Picture this: Your child comes home from school or sports practice with a bump on his head. His pupils are dilated, and he says he feels sick. After a visit to the doctor, you get the diagnosis: It’s a concussion. “No physical activity, no TV, no video games, and no reading. Just rest your body and your brain for a few days” is the “prescription” your child receives.
Yes, this is standard post-concussion advice—but often, the “wait and rest” approach is not enough. When not treated properly, concussions (which are a type of traumatic brain injury, or TBI) can have serious consequences that affect children for the rest of their lives. If you think your child may have suffered a concussion, you need to insist on more aggressive action.
The odds are good that at some point, you’ll be faced with this decision. A football tackle, being hit with a baseball or softball, and even heading a soccer ball can result in head injuries. But youngsters hardly need to put on a uniform to become concussed—falls, everyday play, and automobile accidents can have the same outcome.
As kids grow up, their risk of concussion is significant. The Brain Injury Association of America reports that each year, an average of 62,000 children are hospitalized as a result of brain injuries; 564,000 more are seen in hospital ERs and released. (This number does not include children who are seen by pediatricians and primary care providers, or who don’t receive medical attention at all after a possible head injury.)
What’s more, the number of concussed children and teens is on the rise. According to the CDC, between 2001 to 2009, the rate of sports- and recreation-related ER visits that resulted in a diagnosis of concussion or TBI went up 57 percent for children under 19.
It’s crucial for parents, coaches, teachers, and anyone else who supervises children to be familiar with the symptoms and effects of concussions, as well as their treatment.
The immediate effects of a concussion can be subtle, or very noticeable. Some of the most common post-concussive symptoms include:
We all know that a concussion is a type of head injury—but it’s more than just a bump or a bruise. Concussions are serious because they are a type of traumatic brain injury (TBI). As the result of a sudden blow, jolt, or change of direction (e.g., whiplash), the brain suddenly shifts within the skull. This can result in torn nerve axons, bruising, and damage to blood vessels. If not treated properly, damage and inflammation can adversely affect brain function, even long after the initial injury.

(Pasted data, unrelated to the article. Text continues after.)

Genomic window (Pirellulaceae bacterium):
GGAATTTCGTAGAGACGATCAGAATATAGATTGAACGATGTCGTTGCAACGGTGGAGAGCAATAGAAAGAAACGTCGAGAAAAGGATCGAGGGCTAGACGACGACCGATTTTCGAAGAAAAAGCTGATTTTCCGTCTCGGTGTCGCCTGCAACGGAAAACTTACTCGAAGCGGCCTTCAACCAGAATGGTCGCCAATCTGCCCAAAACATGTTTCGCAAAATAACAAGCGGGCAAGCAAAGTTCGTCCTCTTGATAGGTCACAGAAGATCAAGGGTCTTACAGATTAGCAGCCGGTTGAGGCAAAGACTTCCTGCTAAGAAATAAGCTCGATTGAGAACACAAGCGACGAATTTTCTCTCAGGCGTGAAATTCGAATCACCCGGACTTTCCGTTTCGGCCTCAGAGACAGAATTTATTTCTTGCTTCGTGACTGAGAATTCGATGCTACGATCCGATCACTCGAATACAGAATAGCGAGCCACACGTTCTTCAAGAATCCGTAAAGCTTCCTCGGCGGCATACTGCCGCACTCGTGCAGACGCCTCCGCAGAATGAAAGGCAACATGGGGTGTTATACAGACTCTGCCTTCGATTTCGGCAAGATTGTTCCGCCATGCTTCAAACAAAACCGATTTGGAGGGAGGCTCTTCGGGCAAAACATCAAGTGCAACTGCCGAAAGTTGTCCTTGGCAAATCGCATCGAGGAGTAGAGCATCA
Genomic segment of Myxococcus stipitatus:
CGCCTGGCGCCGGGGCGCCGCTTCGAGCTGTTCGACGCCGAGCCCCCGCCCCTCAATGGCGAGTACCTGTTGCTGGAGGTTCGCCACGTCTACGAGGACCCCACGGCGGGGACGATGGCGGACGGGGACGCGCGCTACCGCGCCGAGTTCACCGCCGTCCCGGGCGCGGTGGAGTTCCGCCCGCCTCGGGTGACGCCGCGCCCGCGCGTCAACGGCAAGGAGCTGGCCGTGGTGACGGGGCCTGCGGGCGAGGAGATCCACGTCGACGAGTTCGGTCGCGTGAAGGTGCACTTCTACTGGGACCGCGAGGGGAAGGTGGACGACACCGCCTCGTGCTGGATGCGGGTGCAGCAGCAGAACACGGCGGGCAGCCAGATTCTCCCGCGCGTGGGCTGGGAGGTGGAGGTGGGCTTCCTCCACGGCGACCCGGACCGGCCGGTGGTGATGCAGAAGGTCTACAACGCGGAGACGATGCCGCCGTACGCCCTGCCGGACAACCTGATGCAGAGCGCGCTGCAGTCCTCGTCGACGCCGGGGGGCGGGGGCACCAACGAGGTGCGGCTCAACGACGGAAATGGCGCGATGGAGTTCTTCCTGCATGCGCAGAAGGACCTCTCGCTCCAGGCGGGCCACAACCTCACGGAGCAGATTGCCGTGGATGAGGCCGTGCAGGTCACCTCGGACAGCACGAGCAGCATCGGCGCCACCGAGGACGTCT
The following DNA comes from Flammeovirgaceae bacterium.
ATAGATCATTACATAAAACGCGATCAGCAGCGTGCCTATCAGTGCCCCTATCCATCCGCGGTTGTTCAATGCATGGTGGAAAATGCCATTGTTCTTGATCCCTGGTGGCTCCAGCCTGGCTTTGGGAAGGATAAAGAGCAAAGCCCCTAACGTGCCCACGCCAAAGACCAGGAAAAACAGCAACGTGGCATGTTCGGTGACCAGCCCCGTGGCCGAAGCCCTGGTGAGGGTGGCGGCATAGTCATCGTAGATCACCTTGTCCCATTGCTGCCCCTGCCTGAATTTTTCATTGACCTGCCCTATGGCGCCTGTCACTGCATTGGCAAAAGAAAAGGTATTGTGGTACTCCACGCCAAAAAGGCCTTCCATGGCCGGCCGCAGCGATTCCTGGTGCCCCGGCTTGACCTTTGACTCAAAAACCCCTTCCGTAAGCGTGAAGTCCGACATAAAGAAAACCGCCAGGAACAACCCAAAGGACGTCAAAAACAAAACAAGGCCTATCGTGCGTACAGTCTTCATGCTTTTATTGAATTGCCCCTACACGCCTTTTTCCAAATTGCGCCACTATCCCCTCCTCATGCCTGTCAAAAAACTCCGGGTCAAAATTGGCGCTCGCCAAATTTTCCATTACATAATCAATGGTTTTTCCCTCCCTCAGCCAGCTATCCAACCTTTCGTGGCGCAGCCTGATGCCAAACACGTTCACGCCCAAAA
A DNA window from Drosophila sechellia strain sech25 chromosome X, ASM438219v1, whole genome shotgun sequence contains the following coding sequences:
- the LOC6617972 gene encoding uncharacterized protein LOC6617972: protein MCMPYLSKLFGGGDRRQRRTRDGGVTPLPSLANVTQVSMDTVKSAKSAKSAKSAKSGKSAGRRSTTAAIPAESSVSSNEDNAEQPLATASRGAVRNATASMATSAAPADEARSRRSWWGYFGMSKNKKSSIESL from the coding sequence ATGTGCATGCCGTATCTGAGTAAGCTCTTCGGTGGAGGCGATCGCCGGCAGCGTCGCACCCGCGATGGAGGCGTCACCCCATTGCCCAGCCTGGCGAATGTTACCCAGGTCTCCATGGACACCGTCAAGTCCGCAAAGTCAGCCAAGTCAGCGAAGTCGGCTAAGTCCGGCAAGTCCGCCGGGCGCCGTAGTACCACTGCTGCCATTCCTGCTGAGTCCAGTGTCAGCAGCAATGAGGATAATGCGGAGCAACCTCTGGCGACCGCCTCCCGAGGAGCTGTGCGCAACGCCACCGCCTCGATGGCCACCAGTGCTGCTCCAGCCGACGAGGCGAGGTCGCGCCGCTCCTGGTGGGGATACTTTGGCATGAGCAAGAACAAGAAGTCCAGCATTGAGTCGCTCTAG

Multiple concussions are especially damaging. If a child is concussed a second time while a previous brain injury is still healing, she may experience more serious symptoms, a longer recovery time, and even permanent cognitive and neurological damage. Since TBI is not a visible injury, multiple concussions are a major concern. Many children return to sports or other risky activities before they have fully healed. For this reason, it’s crucial for parents and coaches to fully follow doctors’ advice.
Yes—and they’re alarming. Because children’s brains are still growing, they are especially vulnerable to concussions. The damage caused by TBI can impede or impair normal development. Potential long-term effects of childhood concussions include abnormal brain activity that lasts for years, memory problems, attention deficits, difficulty handling anger, language impairment, personality changes, difficulty making decisions, “foggy” thinking, and more.
The bottom line is, a childhood concussion can adversely affect a child’s personal and professional success for the rest of his life.
If your child suffers from a concussion (or one is suspected), you’ll most likely be advised to make sure that she rests physically and mentally for a few days. But once again, don’t stop there. The biggest mistake most parents and coaches make is assuming that everything is okay when a youngster appears to have returned to normal after a few days of downtime. Fortunately, the more we learn about the brain, the better we’re able to treat concussions and prevent negative long-term effects.
The NeuroEdge Brain Performance Center in Fairfield, CT offers a number of cutting-edge diagnostic and treatment options. We will work with you to determine which of the following are best for your child.
When a child suffers a head injury, schedule an evaluation by a health professional as soon as possible. Besides a thorough physical exam, The NeuroEdge Brain Performance Center uses these tools to diagnose concussions and TBI:
We highly recommend that children and teens get a baseline test (see video) prior to the beginning of their athletic season. Consider getting baseline tests as a team. Inquire about special team testing discounts for both neurocognitive and EEG baselines.
Did you know? Certain genotypes are associated with a greater likelihood of having long-term cognitive issues after TBI. A simple genetic test can help you decide if your child should participate (or continue to participate) in sports or other physical activities.
In most cases, the traditional “rest and wait” treatment will resolve the immediate effects of a concussion. But to support recovery and guard against long-term damage, it’s wise to employ more proactive treatments that help the brain heal. The NeuroEdge Brain Performance Center offers the following:
To make an appointment, please call The NeuroEdge Brain Performance Center at 203-371-8258. We see patients from Fairfield, Westport, Greenwich and surrounding areas.